Unlike Live Aid, which aimed to actually raise money for Africa, the proported purpose of the Live 8 concerts at the weekend was to raise the profile of African poverty, force the issue onto the agenda at the G8 summit and thereby to pressure the G8 countries to take action. Last weekend’s newspapers gave the concerts blanket coverage, and certainly the impression a visiting extra-terrestrial would receive from the media is that of almost unanimous public backing for the G8 conference to deal with the issue of African poverty. But what do the public actually think?

A YouGov poll on the 20-21st June found that most people thought the G8 summit should be concentrating not on helping Africa, but dealing with climate change and immigration.

People are equally sceptical of the G8’s ability to do anything about Africa even if it wanted to. Asked if the G8 countries could make a significant difference, directly or indirectly, to levels of poverty in Africa, 48% of people thought they could, compared to 71% of people who thought that African countries themselves could make a difference (only 16% of people thought the Live 8 concerts could make a difference.)

A separate poll asking about the problems facing Africa found that the majority of people do not believe that the problems facing Africa are unfair trade rules. When asked what the main three problems facing Africa were the three most common answers, by a considerable margin, were corrupt and incompetent government (79%), endemic civil war (51%) and the HIV virus (53%). Only 17% blamed the trade and investment policies of the developed world.

A small majority of people did, however, believe that the developed world had an important role in play in solving Africa’s problems. While 9% thought the continent’s problems were insoluble and 30% thought Africans had it within themselves to solve their own problems, 52% though it would need the co-operation of both Africans themselves and the financial input of the developed world. 70% thought the best way forward was a partnership between Africa and the developed world.

While people thought the developed world had a role to play, they had little confidence in the other side of the partnership. 80% of respondents thought that African countries were not doing enough to help themselves, and 83% had little or no confidence that aid given to Africa wouldn’t just end up in the pockets of corrupt governments.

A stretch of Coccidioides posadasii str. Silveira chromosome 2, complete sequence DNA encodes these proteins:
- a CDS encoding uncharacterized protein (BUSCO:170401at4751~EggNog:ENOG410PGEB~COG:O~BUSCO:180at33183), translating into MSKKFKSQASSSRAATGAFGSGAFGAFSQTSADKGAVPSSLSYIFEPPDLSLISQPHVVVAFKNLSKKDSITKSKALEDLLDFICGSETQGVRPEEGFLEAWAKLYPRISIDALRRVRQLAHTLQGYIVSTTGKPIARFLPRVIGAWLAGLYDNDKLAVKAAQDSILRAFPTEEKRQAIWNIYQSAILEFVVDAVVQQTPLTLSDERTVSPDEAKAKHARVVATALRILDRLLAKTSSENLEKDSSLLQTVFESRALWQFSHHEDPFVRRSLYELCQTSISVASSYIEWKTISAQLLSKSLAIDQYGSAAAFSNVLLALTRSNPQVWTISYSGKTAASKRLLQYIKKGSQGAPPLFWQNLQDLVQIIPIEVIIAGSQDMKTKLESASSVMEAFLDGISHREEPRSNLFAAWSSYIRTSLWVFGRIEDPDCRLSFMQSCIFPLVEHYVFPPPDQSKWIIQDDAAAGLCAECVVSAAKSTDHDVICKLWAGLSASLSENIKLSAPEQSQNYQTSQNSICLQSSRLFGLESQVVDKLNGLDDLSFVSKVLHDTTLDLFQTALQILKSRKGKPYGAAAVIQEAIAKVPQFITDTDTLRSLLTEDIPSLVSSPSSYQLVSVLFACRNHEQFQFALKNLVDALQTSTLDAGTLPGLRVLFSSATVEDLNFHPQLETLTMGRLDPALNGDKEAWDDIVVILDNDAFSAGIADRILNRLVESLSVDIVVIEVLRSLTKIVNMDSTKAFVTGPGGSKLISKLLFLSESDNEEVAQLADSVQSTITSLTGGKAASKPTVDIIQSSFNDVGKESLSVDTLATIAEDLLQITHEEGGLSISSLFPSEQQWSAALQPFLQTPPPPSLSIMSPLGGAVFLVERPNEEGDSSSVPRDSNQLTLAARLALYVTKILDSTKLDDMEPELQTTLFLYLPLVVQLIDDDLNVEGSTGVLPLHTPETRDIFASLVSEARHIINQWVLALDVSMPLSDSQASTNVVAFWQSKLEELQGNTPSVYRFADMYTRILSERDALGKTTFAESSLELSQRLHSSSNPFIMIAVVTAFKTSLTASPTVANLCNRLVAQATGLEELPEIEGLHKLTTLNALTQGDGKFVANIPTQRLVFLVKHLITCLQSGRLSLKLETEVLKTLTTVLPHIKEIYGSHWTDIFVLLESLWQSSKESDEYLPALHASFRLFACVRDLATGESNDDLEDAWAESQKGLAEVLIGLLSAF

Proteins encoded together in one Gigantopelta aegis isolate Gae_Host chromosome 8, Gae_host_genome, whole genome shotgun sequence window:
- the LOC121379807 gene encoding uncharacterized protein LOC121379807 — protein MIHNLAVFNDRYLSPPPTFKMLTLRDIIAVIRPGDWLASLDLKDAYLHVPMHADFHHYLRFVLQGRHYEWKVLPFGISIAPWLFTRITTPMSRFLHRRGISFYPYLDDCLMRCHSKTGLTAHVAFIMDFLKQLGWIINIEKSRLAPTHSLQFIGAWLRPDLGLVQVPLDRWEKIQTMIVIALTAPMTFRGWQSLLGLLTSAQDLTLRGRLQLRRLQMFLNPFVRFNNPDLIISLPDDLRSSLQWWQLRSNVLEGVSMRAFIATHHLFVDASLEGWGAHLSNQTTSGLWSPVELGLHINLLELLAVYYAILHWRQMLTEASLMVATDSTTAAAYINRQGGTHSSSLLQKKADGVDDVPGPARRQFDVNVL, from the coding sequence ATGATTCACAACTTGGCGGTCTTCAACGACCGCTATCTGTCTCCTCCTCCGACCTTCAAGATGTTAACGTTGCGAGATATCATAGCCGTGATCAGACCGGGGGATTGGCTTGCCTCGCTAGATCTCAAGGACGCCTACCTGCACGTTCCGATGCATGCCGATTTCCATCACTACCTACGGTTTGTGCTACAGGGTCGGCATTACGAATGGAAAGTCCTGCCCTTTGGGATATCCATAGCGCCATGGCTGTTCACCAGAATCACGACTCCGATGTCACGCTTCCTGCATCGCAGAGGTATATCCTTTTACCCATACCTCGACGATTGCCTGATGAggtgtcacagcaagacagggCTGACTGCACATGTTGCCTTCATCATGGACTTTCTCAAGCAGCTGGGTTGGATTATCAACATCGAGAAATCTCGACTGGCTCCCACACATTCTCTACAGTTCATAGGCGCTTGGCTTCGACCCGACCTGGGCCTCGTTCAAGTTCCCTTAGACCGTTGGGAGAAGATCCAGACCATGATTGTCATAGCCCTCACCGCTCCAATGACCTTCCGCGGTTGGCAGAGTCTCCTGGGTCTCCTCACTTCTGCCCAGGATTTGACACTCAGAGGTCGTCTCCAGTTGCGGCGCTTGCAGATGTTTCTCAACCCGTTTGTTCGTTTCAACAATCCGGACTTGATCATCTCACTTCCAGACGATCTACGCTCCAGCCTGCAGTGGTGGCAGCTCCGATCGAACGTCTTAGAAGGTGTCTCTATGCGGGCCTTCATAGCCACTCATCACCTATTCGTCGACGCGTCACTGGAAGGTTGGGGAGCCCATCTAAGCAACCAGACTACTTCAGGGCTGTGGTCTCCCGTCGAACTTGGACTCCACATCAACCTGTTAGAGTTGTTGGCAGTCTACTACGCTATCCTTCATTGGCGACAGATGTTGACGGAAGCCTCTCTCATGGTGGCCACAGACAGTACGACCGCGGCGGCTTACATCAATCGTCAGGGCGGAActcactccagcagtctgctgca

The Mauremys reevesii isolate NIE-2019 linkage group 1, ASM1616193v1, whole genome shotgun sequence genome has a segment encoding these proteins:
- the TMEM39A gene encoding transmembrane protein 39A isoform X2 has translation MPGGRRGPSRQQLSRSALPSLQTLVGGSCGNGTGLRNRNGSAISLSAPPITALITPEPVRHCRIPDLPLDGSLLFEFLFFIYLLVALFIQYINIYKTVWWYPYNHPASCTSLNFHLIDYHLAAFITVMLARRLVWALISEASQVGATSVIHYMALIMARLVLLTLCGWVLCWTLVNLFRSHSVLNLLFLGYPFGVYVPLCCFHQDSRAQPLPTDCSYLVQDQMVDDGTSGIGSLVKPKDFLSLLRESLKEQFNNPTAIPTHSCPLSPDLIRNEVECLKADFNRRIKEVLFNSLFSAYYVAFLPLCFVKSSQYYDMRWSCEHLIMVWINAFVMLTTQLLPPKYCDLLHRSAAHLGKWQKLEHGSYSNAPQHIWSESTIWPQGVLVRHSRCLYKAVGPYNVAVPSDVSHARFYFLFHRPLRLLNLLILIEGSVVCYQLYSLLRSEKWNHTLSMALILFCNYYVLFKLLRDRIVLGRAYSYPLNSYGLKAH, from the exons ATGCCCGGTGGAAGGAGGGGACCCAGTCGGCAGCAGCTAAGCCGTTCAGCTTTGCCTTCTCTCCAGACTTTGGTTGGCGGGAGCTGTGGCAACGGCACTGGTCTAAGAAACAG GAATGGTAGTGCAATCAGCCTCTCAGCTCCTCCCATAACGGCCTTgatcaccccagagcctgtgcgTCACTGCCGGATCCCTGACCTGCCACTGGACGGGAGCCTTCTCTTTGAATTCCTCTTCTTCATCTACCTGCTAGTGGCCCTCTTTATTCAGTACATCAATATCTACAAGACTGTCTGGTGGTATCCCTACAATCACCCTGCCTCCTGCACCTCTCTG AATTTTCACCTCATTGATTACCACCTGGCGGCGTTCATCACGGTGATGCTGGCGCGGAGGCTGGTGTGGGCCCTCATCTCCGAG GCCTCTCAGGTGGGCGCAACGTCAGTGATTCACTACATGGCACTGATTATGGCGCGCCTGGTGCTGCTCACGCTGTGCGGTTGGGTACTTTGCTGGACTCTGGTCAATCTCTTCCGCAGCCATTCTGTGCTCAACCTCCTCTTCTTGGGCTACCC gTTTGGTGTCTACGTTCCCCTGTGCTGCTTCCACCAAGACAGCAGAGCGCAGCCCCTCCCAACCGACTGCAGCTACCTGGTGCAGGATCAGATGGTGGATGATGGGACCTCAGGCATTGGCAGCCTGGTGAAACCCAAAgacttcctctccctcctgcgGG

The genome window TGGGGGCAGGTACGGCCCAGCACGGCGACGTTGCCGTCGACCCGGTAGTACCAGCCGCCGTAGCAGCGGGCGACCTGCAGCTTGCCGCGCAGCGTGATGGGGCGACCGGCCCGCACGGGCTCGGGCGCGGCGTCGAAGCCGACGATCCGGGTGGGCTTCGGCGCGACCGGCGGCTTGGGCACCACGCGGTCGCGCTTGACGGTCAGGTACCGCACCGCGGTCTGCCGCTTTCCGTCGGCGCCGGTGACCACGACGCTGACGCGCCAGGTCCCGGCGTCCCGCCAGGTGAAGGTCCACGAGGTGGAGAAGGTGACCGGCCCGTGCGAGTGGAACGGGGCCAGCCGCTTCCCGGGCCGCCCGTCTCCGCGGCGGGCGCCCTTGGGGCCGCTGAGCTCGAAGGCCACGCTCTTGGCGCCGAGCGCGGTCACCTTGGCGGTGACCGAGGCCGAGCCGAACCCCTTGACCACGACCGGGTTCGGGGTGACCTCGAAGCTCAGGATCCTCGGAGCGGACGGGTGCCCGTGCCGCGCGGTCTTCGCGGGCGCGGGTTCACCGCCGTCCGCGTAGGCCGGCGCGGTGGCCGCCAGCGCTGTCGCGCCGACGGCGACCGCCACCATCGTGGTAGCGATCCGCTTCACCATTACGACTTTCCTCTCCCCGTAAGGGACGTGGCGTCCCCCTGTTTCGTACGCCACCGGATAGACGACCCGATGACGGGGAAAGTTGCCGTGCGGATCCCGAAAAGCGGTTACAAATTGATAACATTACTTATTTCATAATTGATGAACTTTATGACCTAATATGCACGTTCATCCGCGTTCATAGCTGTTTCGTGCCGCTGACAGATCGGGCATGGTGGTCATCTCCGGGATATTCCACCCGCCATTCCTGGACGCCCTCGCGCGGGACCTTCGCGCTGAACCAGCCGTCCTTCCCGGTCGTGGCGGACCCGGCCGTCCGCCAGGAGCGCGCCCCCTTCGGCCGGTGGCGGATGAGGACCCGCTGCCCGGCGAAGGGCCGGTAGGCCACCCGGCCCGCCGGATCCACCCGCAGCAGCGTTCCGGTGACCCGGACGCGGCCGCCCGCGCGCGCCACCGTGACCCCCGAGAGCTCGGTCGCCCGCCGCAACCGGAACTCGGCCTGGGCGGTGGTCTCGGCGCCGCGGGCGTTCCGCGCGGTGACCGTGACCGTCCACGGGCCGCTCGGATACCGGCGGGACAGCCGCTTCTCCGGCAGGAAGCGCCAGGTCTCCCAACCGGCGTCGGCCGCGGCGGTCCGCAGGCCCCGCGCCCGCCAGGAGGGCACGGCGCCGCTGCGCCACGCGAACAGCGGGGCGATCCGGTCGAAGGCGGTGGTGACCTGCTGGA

The other demands of the Make Poverty History campaign also met with a mixed response. There was strong public support for debt cancellation – 53% supported cancelling some or all of Africa’s debts while 28% opposed it – although people were less confident that it would actually do any good, 47% said it would make a significant contribution to solving Africa’s problems, 38% thought it wouldn’t. Liberalising trade rules met with much less support – when asked if European farm subsidies should be abolished to help poor countries “even if that meant British farmers would lose out”, only 30% were in favour, with 44% against – it seems that many people think it is all well and good helping Africa, as long as it doesn’t directly disadvantage British people.

Both these polls were conducted last month, prior to the actual Live 8 concerts. It would be interesting to see if they have had any effect upon public opinion, althought early signs are that it hasn’t – a YouGov poll published on the 3rd July, so presumably conducted in the days immediately leading up the Live 8 concerts, still showed that 45% thought the G8 summit’s priority should be climate change, followed by the global economy (26%) with only 19% saying that African poverty should be the main issue.

One of the earlier polls also asked people’s opinion of Bob Geldof himself – 52% thought he was a genuinely good and hard-working man, but 17% thought he was a self-publicist and 17% thought he was a patronising bore. While this is obviously less important in the greater scheme of things, it would also be interesting, and perhaps more telling, to see how those figures have changed.

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